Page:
Iron Dome will keep on getting better, developer says

Missile defense system not only saves lives but also gives political leaders more time to make crucial decisions about war and peace, says Danny Gold

Raphael Ahren is the diplomatic correspondent at The Times of Israel.

The Iron Dome missile defense system in action, November 15, 2012 (photo credit: Uri Lenz/Flash90)
The Iron Dome missile defense system in action, November 15, 2012 (photo credit: Uri Lenz/Flash90)

The Iron Dome missile defense system is already capable of intercepting almost all enemy rockets fired at Israel and will continue to improve its accuracy, one of its chief developers said Monday. He warned, however, that the country’s civilian population must not become complacent and must adhere to instructions by the Home Front Command.

“The effectiveness of Iron Dome is very, very high,” said Brig.-Gen. (res.) Dr. Danny Gold, who helped developed the system. “I’m not surprised, because if you study the system, you foresee a very high rate of success. I’ve put the numbers very high, and it reached the goal and got even better. And I don’t see any physical barriers to getting even better.”

Iron Dome was already very accurate during the 2012 Operation Pillar of Defense, he said, “but the system is progressing all the time.”

Unlike other missile defense systems, which require a long time to adapt to new situations, Iron Dome can do so very rapidly, Gold told reporters during an English-language briefing organized by the Israel Project. “It’s not quite like an iPhone application, which can be changed in one minute, but the changes to the [Iron Dome] system can be made very fast, and then the system can progress very fast,” he said. “We tried to design a system that will cope with all bad things that can happen, and cope with uncertainty.”

Iron Dome has become a crucial factor in Operation Protective Edge, as it was able to shoot down dozens of rockets from Gaza that would have otherwise fallen on inhabited areas. On Sunday alone, Iron Dome downed 22 missiles out of more than 130 launched in Israel’s direction. Originally said to address short to mid-range threats, described as between 4 and70 kilometers, the system has since clearly expanded its range.

It was the Israel Air Force’s decision to shoot down a drone Hamas had sent to Israel Monday with Patriot missiles and not with Iron Dome, Gold said, although the system he helped create would have been perfectly capable of doing it. “Iron Dome has very huge capabilities that have not yet been demonstrated because there is no need,” he said.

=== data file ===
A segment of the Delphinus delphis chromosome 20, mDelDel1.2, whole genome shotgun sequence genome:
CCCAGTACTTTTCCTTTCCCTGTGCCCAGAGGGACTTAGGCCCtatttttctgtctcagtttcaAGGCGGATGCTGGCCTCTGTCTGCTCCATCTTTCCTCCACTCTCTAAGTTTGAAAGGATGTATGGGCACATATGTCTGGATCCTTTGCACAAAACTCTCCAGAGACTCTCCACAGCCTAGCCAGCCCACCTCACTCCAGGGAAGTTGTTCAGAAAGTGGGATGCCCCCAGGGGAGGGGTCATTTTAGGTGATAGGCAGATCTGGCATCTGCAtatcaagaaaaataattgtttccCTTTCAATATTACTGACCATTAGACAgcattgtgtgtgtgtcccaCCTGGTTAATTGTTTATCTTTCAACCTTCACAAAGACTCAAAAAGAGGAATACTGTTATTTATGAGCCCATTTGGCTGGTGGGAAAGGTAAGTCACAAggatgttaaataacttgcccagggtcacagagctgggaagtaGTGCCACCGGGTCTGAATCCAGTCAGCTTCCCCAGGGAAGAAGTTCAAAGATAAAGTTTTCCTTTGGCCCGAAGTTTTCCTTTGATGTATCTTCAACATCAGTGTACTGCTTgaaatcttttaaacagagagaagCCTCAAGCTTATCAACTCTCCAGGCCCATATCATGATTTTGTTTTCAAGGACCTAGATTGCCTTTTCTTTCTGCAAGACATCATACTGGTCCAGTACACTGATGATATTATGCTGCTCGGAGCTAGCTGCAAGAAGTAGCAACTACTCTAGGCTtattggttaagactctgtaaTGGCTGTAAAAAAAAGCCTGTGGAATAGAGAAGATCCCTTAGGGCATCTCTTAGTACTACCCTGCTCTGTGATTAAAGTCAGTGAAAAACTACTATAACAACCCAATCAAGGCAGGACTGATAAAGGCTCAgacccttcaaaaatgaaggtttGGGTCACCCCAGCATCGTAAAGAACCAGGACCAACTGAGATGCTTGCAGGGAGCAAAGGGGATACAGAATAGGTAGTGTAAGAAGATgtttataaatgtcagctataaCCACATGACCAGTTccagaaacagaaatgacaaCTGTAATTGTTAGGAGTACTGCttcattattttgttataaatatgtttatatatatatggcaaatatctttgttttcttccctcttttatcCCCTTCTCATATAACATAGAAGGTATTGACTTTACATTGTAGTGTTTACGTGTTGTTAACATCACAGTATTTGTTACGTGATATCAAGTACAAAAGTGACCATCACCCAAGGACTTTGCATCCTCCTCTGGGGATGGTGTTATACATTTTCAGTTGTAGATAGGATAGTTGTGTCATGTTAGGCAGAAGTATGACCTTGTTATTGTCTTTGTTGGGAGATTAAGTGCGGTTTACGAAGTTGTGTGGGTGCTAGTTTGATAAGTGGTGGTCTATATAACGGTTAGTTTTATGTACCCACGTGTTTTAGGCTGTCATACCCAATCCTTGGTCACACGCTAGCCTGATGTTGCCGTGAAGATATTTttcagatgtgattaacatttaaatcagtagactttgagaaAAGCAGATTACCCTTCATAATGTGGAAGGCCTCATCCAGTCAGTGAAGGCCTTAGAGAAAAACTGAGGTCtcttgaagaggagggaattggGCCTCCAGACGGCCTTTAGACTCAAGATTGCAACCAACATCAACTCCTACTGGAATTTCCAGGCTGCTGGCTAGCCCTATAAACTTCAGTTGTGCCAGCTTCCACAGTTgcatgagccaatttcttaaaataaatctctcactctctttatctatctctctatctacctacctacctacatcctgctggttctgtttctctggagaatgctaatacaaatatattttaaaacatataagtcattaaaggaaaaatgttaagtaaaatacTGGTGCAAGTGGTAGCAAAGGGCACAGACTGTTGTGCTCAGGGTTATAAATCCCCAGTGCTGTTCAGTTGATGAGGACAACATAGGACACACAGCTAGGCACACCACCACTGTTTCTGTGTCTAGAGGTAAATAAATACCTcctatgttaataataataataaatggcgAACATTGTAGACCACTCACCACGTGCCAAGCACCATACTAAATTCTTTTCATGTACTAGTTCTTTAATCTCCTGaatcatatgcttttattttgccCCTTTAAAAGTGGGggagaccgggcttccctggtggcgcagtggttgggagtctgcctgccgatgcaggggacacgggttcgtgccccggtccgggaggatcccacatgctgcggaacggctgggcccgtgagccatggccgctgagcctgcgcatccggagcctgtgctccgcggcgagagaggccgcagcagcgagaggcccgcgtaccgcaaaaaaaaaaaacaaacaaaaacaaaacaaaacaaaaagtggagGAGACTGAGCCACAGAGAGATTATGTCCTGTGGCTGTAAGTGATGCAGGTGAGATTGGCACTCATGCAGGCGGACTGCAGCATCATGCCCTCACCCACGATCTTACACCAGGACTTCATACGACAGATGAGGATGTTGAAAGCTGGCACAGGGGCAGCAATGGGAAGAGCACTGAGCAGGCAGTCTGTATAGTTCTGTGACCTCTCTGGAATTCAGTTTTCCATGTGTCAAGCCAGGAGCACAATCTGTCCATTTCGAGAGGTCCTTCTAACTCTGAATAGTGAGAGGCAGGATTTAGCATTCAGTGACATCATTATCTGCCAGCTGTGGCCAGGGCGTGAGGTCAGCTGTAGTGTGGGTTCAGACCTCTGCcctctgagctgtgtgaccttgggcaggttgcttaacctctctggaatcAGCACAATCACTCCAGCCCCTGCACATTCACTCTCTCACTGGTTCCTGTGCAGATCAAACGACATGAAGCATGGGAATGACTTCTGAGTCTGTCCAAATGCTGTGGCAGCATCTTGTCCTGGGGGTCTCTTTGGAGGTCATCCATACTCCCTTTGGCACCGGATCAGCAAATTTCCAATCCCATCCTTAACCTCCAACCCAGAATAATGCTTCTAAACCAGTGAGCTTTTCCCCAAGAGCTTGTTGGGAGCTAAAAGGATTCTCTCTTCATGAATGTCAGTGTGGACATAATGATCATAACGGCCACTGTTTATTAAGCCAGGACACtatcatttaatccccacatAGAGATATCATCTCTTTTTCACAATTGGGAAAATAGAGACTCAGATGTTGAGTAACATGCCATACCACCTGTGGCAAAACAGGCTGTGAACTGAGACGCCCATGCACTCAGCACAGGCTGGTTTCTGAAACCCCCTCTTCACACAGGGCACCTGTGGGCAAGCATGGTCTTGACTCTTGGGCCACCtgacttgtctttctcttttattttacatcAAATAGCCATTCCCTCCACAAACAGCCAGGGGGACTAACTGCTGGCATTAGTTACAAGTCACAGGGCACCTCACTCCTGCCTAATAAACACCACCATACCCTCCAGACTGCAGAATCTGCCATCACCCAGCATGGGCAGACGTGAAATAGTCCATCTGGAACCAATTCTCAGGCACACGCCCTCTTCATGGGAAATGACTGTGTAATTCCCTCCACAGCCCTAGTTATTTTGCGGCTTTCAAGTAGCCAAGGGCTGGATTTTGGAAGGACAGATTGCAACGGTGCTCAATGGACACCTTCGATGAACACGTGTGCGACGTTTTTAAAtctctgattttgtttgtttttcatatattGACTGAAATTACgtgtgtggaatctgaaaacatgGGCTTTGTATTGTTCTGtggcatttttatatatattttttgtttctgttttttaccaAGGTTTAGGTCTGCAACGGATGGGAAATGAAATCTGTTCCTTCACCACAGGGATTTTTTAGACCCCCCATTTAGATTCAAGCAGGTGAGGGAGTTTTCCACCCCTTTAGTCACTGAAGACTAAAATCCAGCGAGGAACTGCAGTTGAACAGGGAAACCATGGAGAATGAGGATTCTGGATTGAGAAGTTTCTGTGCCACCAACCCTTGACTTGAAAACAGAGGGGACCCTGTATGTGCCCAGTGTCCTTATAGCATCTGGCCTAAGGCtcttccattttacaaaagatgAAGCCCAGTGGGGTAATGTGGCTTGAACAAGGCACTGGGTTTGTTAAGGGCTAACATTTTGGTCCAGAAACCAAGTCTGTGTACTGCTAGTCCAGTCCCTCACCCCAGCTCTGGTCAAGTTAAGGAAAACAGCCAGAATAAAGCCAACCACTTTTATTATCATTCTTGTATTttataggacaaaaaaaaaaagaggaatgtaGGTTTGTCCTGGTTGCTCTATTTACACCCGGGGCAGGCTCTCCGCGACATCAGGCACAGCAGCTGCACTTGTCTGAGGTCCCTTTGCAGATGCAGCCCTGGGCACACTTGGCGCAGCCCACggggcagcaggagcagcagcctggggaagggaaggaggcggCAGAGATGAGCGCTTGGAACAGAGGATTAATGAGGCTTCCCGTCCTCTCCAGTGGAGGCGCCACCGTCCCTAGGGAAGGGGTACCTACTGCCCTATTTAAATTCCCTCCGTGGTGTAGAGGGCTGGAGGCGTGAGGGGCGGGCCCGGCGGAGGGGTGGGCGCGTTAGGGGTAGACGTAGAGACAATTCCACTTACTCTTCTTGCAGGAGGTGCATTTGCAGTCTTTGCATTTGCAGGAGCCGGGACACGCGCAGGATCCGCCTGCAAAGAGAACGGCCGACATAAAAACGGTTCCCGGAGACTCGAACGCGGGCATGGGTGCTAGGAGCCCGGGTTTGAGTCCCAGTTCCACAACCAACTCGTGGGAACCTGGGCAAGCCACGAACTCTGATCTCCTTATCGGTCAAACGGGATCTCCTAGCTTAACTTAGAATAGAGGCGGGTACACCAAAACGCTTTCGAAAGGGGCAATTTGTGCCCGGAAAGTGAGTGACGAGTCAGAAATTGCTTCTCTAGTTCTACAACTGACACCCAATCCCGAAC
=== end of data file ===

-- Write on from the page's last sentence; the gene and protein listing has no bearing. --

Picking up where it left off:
“The system speaks for itself,” said Gold, a former head of research and development at Israel’s Defense Ministry and today the CEO of his own technology company. Almost everything the developers aimed for was achieved, he said, adding that Iron Dome not only saves lives but also prevents “billion of dollars in damages…. Israel is working, the economy is running,” he said. Furthermore, Iron Dome gives “additional maneuvering room for the political echelon,” as leaders aren’t pressured into action by rising casualties or panic in Israel’s civilian population. “We can prepare before we go to war,” he said.

Iron Dome project manager Daniel Gold (photo credit: Courtesy: President's Conference)
Iron Dome project manager Daniel Gold (photo credit: Courtesy: President’s Conference)

Since the start of Operation Protective Edge, Israel has been attacked not only by nearly 1,000 rockets from Gaza but also by missiles from Syria and Lebanon. Gold is confident that Iron Dome is capable of dealing even with multiple simultaneous fronts. “Wherever you put the system, the area is protected. You can move it to Tel Aviv, Tel Aviv is protected. You can put it in Kiryat Shmona, Kiryat Shmona is protected. If you place it in Haifa, Haifa is protected — no matter who is shooting at you.”

Of course, he added, Israel needs “a very large inventory and also a few working production lines” to ensure that the system doesn’t run dry. “But I’m sure the Ministry of Defense is doing it and that there’s no bottleneck in this aspect.”

The system’s high rate of success does carry risks of the public becoming complacent about the threat of rocket attacks, Gold acknowledged. Civilians need to continue to meticulously seek shelter in protected areas whenever sirens sound, because despite Iron Dome’s very high success rate, “it’s not 100 percent,” he said. Additionally, dangerous debris from intercepted rockets could fall from the sky.

Israel’s political and military leadership, on the other hand, is unlikely to be swept away in a wave of unwarranted smugness, Gold suggested. They know that to keep Israelis safe they need to combine deterrence and prevention of weapons from being smuggled to Hamas and Hezbollah with massive intelligence work, he said. “These are layers that support each other. I don’t think we’ll see a future in which people will sit at home and do nothing during an attack, and the Iron Dome will do everything.”

Finally, Gold rebutted critics who have claimed, in scientific journals and in the media, that Iron Dome fails to properly detonate shrapnel-packed explosive heads and thus cannot be relied on to keep civilians safe. “They have no connection to Iron Dome and its technology,” he said of Iron Dome’s critics. “They have no connection even to reality, because the reality is that Iron Dome is taking almost everything down.”

read more:
Never miss breaking news on Israel
Get notifications to stay updated
You're subscribed